Persons who are clinically insane are typically out of touch with reality and have difficulty concentrating. The ability to sustain concentration and the ability to follow instructions are necessary prerequisites to being able to be hypnotized. Thus, clinically insane persons can be very difficult subjects. Nevertheless, there are clinical practitioners who specialize in working therapeutically with this population, and some of these practitioners do have the training to use the hypnosis tool effectively and therapeutically in selected cases.
Anyone who can pay attention and follow instructions can be hypnotized if they want to be. People will vary however, as to the extent or depth to which they can be hypnotized.
They are mainly the desire to be hypnotized and to experience Hypnosis, the ability to concentrate, the willingness to cooperate and follow instructions, and the relative absence of mistrust and fear.
For most purposes, deep hypnosis is not necessary and, in a therapeutic setting, a light degree of Hypnosis is all that is necessary for experiencing the therapeutic benefits of Hypnosis. In other words, we typically do not need or aim for Deep Trance. The therapeutic subject (the patient or client) is awake and aware of everything that is going on, but very relaxed.
Most definitely yes. Repeated conditioning can improve the depth of relaxation, concentration and absorption that a patient or client can attain. Also, strong motivation is a plus. A poor subject with a strong desire to benefit from Hypnosis to get relief from a problem can become a very good subject. Additionally, a "poor" subject can become a better subject to the extent that the Hypnotist instils confidence and helps the subject diminish anxiety and fear.
It is a method of inducing the hypnotic state. There are numerous ways of inducing hypnosis. Most clinicians who practice hypnosis have their favourites. However, it is important for a clinician to choose a hypnosis induction method that fits the needs of the client or patient. The hypnosis professional gives you carefully worded instructions to follow with the goal of helping you enter a state of deep relaxation and focused attention. This is called the hypnosis induction. For this hypnosis induction to be effective, you must cooperate as an active participant in the process.
This occurs first and foremost with the subject’s permission and cooperation. By following the "hypnotist's" instructions, you become more suggestible. When you are in this altered state of increased suggestibility, your mental "clutter" is cleared away so that you can pay attention to the hypnotist's suggestions and be open to experiencing new perspectives and solutions to your problem. In this "hypnotic trance state", you remain aware of everything that is going on, but at the same time, you become increasingly absorbed in using your imagination as directed by the "hypnotist".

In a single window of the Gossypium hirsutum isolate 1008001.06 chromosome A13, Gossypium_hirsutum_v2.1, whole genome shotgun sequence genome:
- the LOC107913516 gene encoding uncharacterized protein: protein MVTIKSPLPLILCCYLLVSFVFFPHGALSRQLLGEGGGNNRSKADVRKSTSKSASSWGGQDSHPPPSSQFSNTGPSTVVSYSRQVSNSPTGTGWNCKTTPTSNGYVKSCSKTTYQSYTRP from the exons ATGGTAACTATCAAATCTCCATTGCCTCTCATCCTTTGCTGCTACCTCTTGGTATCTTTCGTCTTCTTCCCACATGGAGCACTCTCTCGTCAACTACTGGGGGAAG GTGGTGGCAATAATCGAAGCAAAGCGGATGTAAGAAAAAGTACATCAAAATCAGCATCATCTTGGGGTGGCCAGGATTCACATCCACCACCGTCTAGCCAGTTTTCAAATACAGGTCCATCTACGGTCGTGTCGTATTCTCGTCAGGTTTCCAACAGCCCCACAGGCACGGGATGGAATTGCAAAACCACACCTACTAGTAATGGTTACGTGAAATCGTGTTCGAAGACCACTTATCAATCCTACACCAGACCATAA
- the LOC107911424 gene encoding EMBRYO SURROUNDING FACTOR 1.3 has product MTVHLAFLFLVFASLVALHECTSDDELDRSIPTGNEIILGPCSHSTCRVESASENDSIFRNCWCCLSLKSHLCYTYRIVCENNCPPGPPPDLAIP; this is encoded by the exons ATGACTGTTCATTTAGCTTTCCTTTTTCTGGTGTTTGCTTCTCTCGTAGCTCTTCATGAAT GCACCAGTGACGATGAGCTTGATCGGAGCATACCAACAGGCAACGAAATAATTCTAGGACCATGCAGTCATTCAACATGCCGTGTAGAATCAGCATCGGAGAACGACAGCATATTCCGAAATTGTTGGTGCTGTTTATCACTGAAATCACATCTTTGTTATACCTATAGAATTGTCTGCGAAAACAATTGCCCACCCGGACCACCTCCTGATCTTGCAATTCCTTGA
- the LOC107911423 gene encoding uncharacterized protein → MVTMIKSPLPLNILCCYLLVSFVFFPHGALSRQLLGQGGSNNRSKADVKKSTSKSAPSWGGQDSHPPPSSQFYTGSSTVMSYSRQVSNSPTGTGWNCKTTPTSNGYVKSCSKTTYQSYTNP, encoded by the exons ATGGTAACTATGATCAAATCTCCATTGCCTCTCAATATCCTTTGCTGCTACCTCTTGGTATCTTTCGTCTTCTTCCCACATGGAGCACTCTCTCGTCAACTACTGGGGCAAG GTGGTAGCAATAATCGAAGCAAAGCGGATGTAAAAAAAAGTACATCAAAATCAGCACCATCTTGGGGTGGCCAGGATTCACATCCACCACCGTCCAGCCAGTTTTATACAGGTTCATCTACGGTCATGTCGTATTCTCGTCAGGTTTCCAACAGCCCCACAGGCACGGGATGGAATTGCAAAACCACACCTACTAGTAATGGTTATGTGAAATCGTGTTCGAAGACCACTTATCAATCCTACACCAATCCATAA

Once the Hypnotic State is induced and the doorway to the Subconscious Mind is opened, with your permission, the competent Hypnotist can provide information, in a language and form that the Subconscious can accept, to help you change the behaviours, feelings and thoughts that you want to change. We utilize the fact that the Subconscious Mind has the ability (actually the tendency) to accept what it imagines as real. This can greatly reduce the felt stress of changing unhealthy habits to healthier habits.
The Subconscious part of the mind, or the Inner Mind, controls all of our living functions that keep us alive, as well as all of our automatic behaviour patterns. But, the Subconscious is not as easily communicated with as is the Conscious Mind. Information is imprinted in the Subconscious essentially in three ways: through trauma, through repetition, and through the language of Hypnosis. Thus, Hypnosis is the quickest and most efficient way to impress the Subconscious and imprint changes in behaviours, attitudes, beliefs and feelings. The upshot is that making changes in long-standing, core habits (e.g., eating patterns, smoking, emotional reactivity, coping responses) often creates internal discomfort and stress. Old habits cling and typically resist efforts to change them. This can be because of Conscious conflict about changing, but it can also be the result of conflict between the Conscious and the Subconscious parts of the mind. That is, you consciously may want to change and may have decided to change, but the Subconscious does not know this. If it did, it would help you, but it often has no way of knowing that you consciously want to change. So, it continues to control the old behavioural habits and this creates and perpetuates inner conflict. Once the Subconscious is informed that you want to change, and once it knows that it is in your best interest to be helped to change, it has no choice but to help you change. Then, the two parts to the mind, Conscious and Subconscious, can work together in cooperation with little tension, upset, or stress. Remember, what you can conceive you can achieve, and the Subconscious has a tendency to accept what it imagines as real.
Hypnosis by itself is not a "cure". It is a tool to be used in therapy or treatment by a professional who is qualified to render that treatment. Medical treatments must be supervised by a medical physician. Similarly, psychological treatments for emotional or psychological problems must be supervised by a qualified psychology or mental health practitioner.
Hypnosis carries very few risks. Hypnosis may be contraindicated for individuals with certain medical problems, or who are intoxicated or are actively abusing drugs or alcohol, or who are delusional or hallucinatory. Hypnosis should not be used for physical problems without the client first having consulted a physician to determine or eliminate any underlying physical causes.